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10-mile long HS2 tunnel completed – almost three years on

The machine digging HS2’s longest tunnel has completed its 10-mile journey under the Chiltern Hills, almost three years after it started.

Dubbed Florence – after the nurse Florence Nightingale – the machine was greeted with fireworks and cheers from hundreds of HS2 workers on Tuesday.

Florence was launched in May 2021 near Rickmansworth, Hertfordshire, and set off on a 10-mile journey underground before emerging in South Heath, Buckinghamshire.

Workers see Florence the boring machine at the other end of the Chiltern Tunnel - 10 miles long. Pic: PA
Image: Pic: PA
The boring machine Florence after digging a 10-mile tunnel for HS2. Pic: PA
Image: Pic: PA

It finished one of a pair of tunnels – at a depth of up to 80 metres – that will be used for HS2 trains travelling between London and Birmingham.

HS2 explained: What is the route now?

The second tunnel is set to be finished within the coming weeks.

Workers look on as Florence finishes digging the Chiltern Tunnel. Pic: PA
Image: Pic: PA
The Chiltern Tunnel breakthrough site. Pic: PA
Image: Pic: PA

Described as an “underground factory” by HS2 Ltd, Florence ran with a crew of around 17 people working in shifts to keep it running constantly.

During its journey, the machine excavated the tunnel, lined it with 56,000 pre-cast concrete segments and grouted them into position, moving at an average speed of 16 metres per day.

After completing its mission, the machine will now be dismantled over the coming weeks.

Some large parts will be reused in other tunnel boring machines, but much of the machine – with a diameter of 10.25 metres – will be scrapped.

A worker takes a selfie after Florence finishes breaking through the Chiltern Hills. Pic: PA
Image: Pic: PA
The boring machine Florence after digging a 10-mile tunnel for HS2. Pic: PA
Image: Pic: PA

Rail minister Huw Merriman said after the tunnel was completed: “This ground-breaking moment for HS2 demonstrates significant progress on the country’s largest infrastructure project, with Florence paving the way for faster, greener journeys between London and Birmingham while supporting hundreds of jobs and apprenticeships along the way.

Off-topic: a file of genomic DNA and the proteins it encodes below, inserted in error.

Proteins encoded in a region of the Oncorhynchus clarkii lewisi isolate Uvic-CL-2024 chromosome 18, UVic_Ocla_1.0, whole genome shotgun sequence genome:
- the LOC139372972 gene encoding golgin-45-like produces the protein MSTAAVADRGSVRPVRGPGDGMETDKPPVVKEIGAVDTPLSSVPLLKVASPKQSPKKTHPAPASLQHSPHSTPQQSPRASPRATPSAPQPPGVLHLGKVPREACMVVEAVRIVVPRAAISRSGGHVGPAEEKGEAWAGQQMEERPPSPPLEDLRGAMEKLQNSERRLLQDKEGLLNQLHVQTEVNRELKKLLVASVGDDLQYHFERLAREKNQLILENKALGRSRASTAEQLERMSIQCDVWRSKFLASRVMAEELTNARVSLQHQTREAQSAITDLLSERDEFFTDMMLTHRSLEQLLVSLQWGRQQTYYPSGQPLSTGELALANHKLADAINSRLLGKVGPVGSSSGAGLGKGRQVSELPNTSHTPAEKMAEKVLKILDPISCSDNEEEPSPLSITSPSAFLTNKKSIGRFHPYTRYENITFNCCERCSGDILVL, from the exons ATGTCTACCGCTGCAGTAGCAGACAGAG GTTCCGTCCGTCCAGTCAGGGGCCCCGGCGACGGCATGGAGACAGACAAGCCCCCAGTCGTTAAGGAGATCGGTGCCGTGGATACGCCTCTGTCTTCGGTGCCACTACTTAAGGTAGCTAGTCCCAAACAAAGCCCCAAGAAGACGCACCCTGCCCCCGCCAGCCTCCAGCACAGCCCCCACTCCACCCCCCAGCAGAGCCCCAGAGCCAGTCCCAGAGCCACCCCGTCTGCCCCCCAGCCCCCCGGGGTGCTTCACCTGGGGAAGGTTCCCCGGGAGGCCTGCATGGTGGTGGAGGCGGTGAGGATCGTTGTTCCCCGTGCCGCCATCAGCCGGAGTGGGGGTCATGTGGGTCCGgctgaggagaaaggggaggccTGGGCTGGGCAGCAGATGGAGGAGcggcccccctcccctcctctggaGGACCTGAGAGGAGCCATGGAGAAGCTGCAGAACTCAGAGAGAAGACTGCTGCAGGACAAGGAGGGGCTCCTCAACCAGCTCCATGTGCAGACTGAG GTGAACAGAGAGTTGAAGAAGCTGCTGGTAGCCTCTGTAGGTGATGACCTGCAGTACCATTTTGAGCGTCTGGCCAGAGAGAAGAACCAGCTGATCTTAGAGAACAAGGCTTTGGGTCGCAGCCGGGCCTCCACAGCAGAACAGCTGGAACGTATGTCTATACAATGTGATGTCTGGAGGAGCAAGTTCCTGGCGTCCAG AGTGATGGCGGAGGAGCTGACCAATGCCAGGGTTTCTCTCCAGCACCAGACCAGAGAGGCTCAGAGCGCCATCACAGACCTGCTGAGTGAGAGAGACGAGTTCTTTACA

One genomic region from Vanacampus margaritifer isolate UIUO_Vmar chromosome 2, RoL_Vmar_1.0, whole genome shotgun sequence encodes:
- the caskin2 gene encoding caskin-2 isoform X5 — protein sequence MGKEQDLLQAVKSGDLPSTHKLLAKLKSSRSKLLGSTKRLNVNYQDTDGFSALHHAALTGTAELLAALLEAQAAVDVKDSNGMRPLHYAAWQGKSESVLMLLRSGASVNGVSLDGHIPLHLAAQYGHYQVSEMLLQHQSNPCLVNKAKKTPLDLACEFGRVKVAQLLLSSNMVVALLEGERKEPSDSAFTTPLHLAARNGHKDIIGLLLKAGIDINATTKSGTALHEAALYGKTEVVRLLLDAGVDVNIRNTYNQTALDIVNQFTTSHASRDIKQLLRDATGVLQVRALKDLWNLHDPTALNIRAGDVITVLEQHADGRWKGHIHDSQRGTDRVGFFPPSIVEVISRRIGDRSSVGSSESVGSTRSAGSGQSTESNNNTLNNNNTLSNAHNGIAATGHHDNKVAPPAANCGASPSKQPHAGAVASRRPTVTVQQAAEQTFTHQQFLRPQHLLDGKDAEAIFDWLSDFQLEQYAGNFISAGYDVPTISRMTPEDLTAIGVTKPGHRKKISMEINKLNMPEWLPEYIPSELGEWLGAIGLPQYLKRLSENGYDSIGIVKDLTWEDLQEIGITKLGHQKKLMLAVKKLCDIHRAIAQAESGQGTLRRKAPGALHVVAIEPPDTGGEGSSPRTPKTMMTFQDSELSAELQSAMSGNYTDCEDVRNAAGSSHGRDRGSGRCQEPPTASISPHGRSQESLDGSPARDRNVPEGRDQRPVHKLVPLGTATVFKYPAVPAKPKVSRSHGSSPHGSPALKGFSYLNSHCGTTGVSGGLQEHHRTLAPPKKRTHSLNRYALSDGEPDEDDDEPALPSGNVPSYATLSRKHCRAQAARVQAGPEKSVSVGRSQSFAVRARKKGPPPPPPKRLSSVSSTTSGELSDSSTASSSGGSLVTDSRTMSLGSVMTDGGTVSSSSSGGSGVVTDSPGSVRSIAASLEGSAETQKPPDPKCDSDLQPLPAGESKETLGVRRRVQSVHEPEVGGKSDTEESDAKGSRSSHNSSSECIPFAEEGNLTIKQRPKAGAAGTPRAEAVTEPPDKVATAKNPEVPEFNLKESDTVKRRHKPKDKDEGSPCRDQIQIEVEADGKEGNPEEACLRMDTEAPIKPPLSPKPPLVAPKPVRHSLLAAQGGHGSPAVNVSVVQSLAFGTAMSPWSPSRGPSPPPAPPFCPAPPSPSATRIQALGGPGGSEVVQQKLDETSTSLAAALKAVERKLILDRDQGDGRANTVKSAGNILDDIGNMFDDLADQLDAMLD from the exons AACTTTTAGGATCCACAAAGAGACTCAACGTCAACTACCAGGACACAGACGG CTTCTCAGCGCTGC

“Today’s breakthrough of HS2’s longest tunnel highlights the momentum behind the project and the achievement is testament to the hard work and dedication of the 450-strong team helping deliver the line that will transform rail travel for generations to come.”

Florence's front shield being mounted near Old Oak Common in west London, on 10 October 2023. File pic: PA
Image: A tunnel boring machine’s front shield being mounted near Old Oak Common, on 10 October 2023. File pic: PA

Preparations for the launch of two more machines to excavate tunnels between Old Oak Common and Euston in the capital is also under way.

Four similar machines are being used for tunnels on the approach to London, while another two will work on Birmingham’s Bromford tunnel.

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The three million cubic metres of chalk and other material removed by Florence will be used for a grassland restoration project in Rickmansworth.

Construction for HS2 at Curzon Street, Birmingham, on 4 November 2023. File pic: PA
Image: Construction for HS2 at Curzon Street, Birmingham, on 4 November 2023. File pic: PA
Construction work continues on the HS2 line in Water Orton near Birmingham. File pic: PA
Image: Construction work on the HS2 line in Water Orton near Birmingham, on 15 February 2024. File pic: PA

In January, HS2 Ltd executive chairman Sir Jon Thompson said the cost of building HS2 between London and Birmingham could reach nearly £67bn – almost double an early projection for the entire original project.

Now only reaching Birmingham after Prime Minister Rishi Sunak announced the northern leg of the project would be scrapped in 2023, the new estimate is nearly double what the high-speed network was expected to cost in 2013, when it had a price tag of £37.5bn.

The Public Accounts Committee also warned this month that the new plan to build HS2 between London and Birmingham but not extend it to Manchester will be “very poor value for money“.

Sky News Source